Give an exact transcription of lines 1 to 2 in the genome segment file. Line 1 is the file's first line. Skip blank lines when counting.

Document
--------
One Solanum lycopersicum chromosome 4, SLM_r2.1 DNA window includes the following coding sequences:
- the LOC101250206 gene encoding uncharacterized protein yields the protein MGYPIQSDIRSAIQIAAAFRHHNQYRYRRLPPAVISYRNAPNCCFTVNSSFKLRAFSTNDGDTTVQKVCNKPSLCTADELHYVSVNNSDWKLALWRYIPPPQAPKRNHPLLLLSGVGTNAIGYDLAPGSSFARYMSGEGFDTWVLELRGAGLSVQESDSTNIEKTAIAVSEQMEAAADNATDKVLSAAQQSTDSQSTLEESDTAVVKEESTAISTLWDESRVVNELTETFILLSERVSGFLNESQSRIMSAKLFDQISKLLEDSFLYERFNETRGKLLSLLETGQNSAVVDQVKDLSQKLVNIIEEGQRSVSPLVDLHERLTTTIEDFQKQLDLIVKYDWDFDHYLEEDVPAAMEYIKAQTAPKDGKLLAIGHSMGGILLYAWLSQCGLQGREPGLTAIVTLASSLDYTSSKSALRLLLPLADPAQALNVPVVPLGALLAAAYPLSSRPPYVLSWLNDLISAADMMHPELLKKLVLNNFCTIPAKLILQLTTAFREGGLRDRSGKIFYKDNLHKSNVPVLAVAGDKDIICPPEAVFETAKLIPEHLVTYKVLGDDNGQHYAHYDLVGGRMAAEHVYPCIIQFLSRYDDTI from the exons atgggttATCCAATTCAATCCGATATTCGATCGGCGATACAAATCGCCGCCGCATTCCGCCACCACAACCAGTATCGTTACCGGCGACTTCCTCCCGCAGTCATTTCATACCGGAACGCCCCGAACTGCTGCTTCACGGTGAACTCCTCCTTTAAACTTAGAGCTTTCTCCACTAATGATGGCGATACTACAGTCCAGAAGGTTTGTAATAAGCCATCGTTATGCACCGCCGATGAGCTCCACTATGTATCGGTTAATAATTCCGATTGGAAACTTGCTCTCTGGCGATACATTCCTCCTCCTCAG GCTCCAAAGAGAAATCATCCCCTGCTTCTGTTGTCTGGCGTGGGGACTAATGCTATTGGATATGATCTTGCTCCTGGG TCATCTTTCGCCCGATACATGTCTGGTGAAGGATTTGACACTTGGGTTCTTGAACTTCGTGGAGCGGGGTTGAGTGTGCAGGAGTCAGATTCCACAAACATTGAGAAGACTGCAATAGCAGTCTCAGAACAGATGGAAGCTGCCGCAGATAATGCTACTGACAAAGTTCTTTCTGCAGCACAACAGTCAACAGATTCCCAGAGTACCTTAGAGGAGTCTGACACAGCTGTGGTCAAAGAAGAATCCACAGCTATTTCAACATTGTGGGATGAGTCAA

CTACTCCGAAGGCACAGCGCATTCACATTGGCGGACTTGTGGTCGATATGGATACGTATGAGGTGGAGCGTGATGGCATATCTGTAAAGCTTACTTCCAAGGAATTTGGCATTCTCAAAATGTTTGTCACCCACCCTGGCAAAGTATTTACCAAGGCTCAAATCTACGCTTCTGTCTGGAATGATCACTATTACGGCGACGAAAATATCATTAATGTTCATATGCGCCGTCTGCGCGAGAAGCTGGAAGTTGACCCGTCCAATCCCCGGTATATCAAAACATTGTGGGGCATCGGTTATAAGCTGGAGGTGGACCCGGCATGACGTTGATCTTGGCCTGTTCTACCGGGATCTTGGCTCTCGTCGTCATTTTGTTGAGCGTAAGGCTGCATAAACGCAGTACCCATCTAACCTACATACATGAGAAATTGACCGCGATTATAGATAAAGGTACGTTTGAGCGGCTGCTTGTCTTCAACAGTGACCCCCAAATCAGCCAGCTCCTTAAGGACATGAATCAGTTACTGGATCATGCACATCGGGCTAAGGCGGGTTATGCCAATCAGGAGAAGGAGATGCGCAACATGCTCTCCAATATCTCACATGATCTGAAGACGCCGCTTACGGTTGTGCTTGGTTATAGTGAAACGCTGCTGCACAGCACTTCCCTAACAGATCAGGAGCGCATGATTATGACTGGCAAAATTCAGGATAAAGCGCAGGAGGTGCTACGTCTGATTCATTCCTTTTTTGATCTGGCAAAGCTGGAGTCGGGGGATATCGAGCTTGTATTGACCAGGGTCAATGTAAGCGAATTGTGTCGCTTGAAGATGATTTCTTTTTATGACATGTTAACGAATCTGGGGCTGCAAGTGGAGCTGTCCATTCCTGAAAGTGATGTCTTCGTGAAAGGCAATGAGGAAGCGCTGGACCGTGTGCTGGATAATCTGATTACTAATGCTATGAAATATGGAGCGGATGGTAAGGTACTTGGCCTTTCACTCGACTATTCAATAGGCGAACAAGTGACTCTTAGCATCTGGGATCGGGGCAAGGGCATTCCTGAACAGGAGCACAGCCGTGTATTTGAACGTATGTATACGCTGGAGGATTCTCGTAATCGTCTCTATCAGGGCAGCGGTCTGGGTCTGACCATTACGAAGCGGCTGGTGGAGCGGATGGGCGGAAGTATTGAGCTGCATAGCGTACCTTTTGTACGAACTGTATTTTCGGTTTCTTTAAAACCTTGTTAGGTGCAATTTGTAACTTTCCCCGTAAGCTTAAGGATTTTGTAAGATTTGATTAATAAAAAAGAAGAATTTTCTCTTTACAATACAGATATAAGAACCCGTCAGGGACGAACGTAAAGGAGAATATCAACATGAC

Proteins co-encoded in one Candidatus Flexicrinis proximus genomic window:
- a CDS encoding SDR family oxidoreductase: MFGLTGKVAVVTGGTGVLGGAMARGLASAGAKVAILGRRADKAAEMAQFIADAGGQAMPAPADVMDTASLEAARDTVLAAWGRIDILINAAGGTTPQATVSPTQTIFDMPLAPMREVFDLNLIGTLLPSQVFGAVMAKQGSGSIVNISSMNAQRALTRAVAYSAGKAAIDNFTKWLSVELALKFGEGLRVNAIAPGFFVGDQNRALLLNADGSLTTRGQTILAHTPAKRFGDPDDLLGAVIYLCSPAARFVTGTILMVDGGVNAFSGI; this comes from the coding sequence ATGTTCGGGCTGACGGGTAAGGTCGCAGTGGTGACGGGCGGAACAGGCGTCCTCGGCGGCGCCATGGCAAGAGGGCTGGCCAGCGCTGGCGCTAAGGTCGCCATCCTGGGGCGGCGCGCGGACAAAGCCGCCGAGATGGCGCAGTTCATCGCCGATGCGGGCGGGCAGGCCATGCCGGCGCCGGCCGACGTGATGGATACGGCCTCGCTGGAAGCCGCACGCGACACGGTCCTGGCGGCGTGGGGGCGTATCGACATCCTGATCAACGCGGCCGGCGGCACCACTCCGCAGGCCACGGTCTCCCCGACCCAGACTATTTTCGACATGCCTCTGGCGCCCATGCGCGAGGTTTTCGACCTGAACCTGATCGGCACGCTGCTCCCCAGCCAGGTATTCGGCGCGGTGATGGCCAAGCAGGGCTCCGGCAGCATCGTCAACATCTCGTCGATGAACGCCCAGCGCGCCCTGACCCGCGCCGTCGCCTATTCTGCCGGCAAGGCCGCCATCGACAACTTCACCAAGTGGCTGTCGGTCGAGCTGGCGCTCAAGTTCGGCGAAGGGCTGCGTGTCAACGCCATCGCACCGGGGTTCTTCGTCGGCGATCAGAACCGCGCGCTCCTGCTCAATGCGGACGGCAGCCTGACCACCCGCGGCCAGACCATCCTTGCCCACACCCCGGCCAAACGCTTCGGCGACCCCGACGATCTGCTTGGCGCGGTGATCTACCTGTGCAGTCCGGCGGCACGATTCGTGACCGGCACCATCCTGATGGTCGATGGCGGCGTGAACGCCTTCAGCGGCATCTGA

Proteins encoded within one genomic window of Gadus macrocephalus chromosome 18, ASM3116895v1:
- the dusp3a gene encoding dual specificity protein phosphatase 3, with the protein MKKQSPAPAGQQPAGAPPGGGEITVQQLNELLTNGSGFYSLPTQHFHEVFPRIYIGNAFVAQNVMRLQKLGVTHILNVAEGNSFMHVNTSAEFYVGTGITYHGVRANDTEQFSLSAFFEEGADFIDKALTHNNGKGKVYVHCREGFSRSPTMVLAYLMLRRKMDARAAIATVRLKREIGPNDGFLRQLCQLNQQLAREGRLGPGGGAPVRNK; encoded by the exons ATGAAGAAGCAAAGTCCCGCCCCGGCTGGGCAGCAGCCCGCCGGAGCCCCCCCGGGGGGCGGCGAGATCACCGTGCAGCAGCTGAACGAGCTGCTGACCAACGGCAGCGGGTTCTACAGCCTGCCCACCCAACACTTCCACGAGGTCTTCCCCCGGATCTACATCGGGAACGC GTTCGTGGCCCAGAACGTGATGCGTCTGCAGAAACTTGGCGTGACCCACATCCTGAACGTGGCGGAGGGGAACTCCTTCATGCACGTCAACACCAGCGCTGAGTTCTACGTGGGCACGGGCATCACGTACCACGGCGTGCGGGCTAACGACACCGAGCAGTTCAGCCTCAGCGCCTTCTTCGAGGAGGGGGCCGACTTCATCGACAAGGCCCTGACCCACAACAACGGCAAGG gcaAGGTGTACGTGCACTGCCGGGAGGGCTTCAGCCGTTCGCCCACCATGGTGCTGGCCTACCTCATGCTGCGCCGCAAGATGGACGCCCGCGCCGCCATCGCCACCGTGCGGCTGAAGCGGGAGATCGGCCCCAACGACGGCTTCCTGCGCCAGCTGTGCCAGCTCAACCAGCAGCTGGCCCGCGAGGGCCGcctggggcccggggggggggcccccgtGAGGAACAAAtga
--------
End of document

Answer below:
One Solanum lycopersicum chromosome 4, SLM_r2.1 DNA window includes the following coding sequences:
- the LOC101250206 gene encoding uncharacterized protein yields the protein MGYPIQSDIRSAIQIAAAFRHHNQYRYRRLPPAVISYRNAPNCCFTVNSSFKLRAFSTNDGDTTVQKVCNKPSLCTADELHYVSVNNSDWKLALWRYIPPPQAPKRNHPLLLLSGVGTNAIGYDLAPGSSFARYMSGEGFDTWVLELRGAGLSVQESDSTNIEKTAIAVSEQMEAAADNATDKVLSAAQQSTDSQSTLEESDTAVVKEESTAISTLWDESRVVNELTETFILLSERVSGFLNESQSRIMSAKLFDQISKLLEDSFLYERFNETRGKLLSLLETGQNSAVVDQVKDLSQKLVNIIEEGQRSVSPLVDLHERLTTTIEDFQKQLDLIVKYDWDFDHYLEEDVPAAMEYIKAQTAPKDGKLLAIGHSMGGILLYAWLSQCGLQGREPGLTAIVTLASSLDYTSSKSALRLLLPLADPAQALNVPVVPLGALLAAAYPLSSRPPYVLSWLNDLISAADMMHPELLKKLVLNNFCTIPAKLILQLTTAFREGGLRDRSGKIFYKDNLHKSNVPVLAVAGDKDIICPPEAVFETAKLIPEHLVTYKVLGDDNGQHYAHYDLVGGRMAAEHVYPCIIQFLSRYDDTI from the exons atgggttATCCAATTCAATCCGATATTCGATCGGCGATACAAATCGCCGCCGCATTCCGCCACCACAACCAGTATCGTTACCGGCGACTTCCTCCCGCAGTCATTTCATACCGGAACGCCCCGAACTGCTGCTTCACGGTGAACTCCTCCTTTAAACTTAGAGCTTTCTCCACTAATGATGGCGATACTACAGTCCAGAAGGTTTGTAATAAGCCATCGTTATGCACCGCCGATGAGCTCCACTATGTATCGGTTAATAATTCCGATTGGAAACTTGCTCTCTGGCGATACATTCCTCCTCCTCAG GCTCCAAAGAGAAATCATCCCCTGCTTCTGTTGTCTGGCGTGGGGACTAATGCTATTGGATATGATCTTGCTCCTGGG TCATCTTTCGCCCGATACATGTCTGGTGAAGGATTTGACACTTGGGTTCTTGAACTTCGTGGAGCGGGGTTGAGTGTGCAGGAGTCAGATTCCACAAACATTGAGAAGACTGCAATAGCAGTCTCAGAACAGATGGAAGCTGCCGCAGATAATGCTACTGACAAAGTTCTTTCTGCAGCACAACAGTCAACAGATTCCCAGAGTACCTTAGAGGAGTCTGACACAGCTGTGGTCAAAGAAGAATCCACAGCTATTTCAACATTGTGGGATGAGTCAA